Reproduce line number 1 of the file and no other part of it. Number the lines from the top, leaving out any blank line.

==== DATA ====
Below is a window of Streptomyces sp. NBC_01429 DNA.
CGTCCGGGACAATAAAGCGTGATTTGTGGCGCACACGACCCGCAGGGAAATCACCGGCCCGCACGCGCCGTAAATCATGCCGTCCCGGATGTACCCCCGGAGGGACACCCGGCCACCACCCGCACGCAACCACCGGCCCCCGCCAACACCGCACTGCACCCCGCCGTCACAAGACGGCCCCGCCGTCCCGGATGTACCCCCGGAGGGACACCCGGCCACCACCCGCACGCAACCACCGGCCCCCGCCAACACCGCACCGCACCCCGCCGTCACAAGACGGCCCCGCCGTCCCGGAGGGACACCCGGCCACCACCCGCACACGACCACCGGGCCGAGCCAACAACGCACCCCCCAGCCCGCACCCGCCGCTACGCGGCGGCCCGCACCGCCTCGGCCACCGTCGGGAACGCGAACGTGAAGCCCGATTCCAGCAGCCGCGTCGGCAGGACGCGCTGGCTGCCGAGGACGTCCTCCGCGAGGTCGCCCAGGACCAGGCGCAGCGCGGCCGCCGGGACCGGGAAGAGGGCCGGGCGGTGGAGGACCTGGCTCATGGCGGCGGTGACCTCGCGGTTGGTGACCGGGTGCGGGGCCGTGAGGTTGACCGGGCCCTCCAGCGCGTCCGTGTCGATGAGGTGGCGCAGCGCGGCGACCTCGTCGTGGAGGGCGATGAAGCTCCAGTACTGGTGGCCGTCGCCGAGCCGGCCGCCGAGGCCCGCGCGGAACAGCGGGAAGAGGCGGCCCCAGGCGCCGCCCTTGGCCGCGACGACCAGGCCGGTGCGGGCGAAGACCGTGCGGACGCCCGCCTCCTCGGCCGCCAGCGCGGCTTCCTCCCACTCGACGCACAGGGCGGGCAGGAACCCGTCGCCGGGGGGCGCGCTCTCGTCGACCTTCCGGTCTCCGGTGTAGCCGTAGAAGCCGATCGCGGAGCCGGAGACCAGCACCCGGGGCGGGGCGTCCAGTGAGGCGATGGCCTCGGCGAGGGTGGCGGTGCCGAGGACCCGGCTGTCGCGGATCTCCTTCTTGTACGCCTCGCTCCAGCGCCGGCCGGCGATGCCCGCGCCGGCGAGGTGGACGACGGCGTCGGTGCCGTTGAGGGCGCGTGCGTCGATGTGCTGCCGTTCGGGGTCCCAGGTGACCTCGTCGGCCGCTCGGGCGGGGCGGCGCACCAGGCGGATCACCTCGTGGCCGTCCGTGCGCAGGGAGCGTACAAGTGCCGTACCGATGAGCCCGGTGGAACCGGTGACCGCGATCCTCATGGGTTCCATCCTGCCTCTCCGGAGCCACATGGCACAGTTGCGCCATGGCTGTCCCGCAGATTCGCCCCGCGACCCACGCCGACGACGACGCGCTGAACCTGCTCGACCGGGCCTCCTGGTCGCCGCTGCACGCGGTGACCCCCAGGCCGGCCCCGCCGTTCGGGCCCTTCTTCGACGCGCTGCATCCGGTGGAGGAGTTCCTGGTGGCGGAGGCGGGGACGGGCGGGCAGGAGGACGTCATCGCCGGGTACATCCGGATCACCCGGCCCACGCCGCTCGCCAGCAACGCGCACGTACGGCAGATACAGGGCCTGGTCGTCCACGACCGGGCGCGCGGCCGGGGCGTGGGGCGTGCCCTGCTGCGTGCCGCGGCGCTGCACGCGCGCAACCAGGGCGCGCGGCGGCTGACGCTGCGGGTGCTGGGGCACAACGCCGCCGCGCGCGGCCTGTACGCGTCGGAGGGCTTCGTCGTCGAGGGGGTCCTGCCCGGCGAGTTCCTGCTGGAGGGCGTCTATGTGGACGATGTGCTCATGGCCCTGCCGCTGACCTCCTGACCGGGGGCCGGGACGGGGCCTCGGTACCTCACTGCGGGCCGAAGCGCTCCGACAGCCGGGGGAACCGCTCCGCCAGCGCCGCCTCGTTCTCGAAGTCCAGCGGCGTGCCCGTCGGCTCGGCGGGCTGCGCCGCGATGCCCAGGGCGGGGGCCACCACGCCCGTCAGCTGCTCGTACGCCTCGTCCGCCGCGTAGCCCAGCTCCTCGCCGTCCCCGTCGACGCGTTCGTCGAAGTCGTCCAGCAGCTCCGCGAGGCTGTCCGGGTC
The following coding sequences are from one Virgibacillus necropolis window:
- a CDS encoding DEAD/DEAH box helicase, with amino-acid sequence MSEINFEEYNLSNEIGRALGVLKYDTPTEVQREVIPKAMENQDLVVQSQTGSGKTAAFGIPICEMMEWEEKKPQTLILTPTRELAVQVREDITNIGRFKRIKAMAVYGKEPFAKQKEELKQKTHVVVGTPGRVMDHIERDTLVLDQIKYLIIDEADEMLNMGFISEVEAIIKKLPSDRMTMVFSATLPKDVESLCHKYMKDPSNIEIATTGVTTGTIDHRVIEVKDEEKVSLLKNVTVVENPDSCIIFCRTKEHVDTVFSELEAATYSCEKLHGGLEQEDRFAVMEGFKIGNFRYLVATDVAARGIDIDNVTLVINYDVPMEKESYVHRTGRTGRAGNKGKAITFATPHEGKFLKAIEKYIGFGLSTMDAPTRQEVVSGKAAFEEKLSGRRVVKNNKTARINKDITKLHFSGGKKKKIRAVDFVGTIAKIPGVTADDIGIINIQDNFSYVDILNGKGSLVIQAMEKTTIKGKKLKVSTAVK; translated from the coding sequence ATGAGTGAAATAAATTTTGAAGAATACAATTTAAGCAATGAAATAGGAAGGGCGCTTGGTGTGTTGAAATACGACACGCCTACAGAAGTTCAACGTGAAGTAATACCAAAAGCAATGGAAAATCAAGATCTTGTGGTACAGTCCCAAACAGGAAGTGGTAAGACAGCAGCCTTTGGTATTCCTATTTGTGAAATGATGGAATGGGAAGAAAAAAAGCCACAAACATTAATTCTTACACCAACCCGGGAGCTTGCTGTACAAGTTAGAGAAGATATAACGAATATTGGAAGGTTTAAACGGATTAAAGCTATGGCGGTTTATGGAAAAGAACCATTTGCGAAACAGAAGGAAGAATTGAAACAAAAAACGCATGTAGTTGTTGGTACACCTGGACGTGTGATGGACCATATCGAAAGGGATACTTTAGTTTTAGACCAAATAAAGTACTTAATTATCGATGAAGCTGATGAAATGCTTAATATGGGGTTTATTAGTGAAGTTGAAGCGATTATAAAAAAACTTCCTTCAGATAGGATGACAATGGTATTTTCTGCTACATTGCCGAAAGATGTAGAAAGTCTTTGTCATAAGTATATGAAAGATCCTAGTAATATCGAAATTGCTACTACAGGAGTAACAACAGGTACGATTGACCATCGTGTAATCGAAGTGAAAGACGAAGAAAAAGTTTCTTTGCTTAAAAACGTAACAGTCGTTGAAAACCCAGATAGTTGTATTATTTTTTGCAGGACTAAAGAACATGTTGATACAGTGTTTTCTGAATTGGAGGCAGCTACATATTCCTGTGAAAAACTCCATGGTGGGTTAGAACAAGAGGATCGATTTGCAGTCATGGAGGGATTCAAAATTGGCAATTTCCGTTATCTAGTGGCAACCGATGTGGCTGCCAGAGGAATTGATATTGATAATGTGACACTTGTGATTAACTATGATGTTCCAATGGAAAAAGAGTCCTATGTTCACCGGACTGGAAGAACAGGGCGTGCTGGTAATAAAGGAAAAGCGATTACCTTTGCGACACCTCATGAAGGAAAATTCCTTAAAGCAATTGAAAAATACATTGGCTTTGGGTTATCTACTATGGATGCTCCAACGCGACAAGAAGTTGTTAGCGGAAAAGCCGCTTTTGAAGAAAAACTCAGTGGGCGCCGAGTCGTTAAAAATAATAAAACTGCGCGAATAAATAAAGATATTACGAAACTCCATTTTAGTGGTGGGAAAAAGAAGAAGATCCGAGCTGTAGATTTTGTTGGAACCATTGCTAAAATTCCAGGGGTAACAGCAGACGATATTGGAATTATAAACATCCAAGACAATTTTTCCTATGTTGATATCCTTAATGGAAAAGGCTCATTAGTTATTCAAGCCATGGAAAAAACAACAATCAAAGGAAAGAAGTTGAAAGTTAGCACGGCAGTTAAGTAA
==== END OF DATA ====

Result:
Below is a window of Streptomyces sp. NBC_01429 DNA.